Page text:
News

Measuring a Mountain

Nepal decides to settle a dispute with China over Mount Everest's height by taking new measurements

July 22, 2011
PAULA BRONSTEIN—GETTY IMAGES

Sir Edmund Hillary and Tenzing Norgay were the first to ever reach the top of Mount Everest in 1953.

How tall is Mt. Everest, the world's tallest mountain? That's what Nepal and China—the two Asian nations that Everest straddles—want to know. Nepal says the mountain is 29,028 feet (8,448 meters) high. China says that number is wrong. The Chinese claim Nepal's figure is about 13 feet (4 meters) too high. (Meanwhile, some climbers think Nepal's estimate is too low!)

In order to settle the argument, Nepal plans to take a new measurement of Mount Everest. Everest has been measured several times since it was first sized up in 1856. But this one may be the most scientific of all.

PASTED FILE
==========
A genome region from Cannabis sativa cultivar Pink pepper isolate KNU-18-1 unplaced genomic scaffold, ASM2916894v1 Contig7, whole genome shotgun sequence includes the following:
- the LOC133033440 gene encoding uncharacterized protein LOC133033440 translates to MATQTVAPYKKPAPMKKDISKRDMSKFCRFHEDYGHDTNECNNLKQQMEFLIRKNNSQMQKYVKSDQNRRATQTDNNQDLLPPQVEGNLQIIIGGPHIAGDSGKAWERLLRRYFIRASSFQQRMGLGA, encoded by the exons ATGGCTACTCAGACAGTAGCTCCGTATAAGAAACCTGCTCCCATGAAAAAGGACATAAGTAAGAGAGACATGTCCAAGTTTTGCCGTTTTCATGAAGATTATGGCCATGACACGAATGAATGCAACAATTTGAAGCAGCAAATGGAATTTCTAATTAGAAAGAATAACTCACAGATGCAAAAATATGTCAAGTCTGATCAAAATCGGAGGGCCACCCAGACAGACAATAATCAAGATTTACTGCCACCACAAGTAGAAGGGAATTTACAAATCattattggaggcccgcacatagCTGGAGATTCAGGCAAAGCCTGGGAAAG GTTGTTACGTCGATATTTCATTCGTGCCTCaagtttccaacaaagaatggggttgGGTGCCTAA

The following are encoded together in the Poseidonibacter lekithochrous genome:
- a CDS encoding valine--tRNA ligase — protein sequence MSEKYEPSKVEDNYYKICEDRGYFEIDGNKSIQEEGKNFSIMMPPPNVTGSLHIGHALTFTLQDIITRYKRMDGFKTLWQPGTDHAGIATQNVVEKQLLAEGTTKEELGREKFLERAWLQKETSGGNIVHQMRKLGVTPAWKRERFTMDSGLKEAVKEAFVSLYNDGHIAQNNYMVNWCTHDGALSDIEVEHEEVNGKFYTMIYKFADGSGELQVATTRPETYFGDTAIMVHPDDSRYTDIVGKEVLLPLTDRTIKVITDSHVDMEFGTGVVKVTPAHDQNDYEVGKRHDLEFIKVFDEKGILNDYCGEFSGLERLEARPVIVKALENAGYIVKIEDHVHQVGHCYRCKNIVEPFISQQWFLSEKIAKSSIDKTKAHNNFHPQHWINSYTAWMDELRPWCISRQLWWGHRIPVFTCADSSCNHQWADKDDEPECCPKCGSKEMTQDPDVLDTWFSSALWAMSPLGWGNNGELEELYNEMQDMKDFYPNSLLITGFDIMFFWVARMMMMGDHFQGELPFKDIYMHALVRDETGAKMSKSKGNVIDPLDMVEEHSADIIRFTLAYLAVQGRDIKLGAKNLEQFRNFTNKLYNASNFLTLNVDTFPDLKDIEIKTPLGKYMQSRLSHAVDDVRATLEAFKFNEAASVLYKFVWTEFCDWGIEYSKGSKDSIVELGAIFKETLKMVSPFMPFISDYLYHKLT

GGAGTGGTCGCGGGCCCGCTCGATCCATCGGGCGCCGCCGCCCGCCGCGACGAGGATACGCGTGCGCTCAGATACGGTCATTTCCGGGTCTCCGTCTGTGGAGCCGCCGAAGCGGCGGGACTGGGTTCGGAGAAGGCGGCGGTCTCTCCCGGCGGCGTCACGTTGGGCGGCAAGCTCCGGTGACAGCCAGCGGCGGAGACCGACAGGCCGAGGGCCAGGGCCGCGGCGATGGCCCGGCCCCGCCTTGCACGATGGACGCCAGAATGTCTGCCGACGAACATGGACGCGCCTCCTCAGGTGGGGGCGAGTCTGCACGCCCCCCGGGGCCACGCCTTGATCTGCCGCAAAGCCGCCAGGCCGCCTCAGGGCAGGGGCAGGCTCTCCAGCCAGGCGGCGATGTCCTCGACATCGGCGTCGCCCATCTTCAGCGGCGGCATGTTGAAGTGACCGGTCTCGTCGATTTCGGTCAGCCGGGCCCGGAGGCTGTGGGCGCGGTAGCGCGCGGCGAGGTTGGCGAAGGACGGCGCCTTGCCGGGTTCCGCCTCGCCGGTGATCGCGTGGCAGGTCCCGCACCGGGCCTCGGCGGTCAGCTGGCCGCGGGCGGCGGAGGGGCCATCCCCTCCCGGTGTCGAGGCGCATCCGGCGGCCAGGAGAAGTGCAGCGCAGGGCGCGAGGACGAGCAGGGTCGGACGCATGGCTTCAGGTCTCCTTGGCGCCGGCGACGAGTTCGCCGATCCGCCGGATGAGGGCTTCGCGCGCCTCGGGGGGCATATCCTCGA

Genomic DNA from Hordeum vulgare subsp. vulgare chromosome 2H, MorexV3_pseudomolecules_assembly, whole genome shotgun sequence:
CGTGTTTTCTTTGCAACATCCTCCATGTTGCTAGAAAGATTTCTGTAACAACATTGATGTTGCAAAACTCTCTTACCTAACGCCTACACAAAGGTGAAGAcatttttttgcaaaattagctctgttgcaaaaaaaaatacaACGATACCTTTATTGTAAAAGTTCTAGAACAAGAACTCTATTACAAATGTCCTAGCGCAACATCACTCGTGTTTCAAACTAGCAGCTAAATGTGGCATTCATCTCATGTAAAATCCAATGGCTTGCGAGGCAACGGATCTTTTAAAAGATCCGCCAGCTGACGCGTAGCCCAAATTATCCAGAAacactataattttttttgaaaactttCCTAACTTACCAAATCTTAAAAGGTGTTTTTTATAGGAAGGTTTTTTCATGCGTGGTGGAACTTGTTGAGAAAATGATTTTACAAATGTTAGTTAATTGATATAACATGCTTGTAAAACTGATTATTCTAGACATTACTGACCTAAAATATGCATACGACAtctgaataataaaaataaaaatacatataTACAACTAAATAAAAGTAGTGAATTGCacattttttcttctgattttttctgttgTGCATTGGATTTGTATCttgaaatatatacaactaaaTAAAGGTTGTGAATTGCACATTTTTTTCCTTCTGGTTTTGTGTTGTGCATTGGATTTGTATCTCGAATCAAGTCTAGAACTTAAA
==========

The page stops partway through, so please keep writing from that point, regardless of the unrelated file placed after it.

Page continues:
"We have begun the measurement to clear the confusion. Now we have the technology and the resources, we can measure ourselves," said Gopal Giri, a spokesman for Nepal's Land Reforms Ministry. "This will be the first time the Nepal government has taken the mountain's height."

Nepalese officials will set up three reference points on the mountain and use global-positioning satellites to calculate the exact height. This process could take up to two years.

 

A Mountain of Facts

• In 1953, New Zealander Edmund Hillary and Tenzing Norgay, a Sherpa from Nepal, were the first to conquer Mount Everest. Since then, more than 3,000 others have made the climb.

• Mount Everest has an extreme climate. The summit temperature never rises above freezing.

• Mount Everest was formed about 60 million years ago by moving tectonic plates.

• The mountain is named after Sir George Everest, a British surveyor in the mid-nineteenth century.

• Everest is part of the Himalayas, which includes all five of the world's highest mountains.

• The Nepalese name for the mountain is "Sagarmatha," which means "goddess of the sky."

• The youngest person to reach the peak of Mount Everest is Jordan Romero who was 13 years old when he made the climb in 2010.

• The mountain is covered with litter that was left behind by climbers. Efforts are being made to clean it up.


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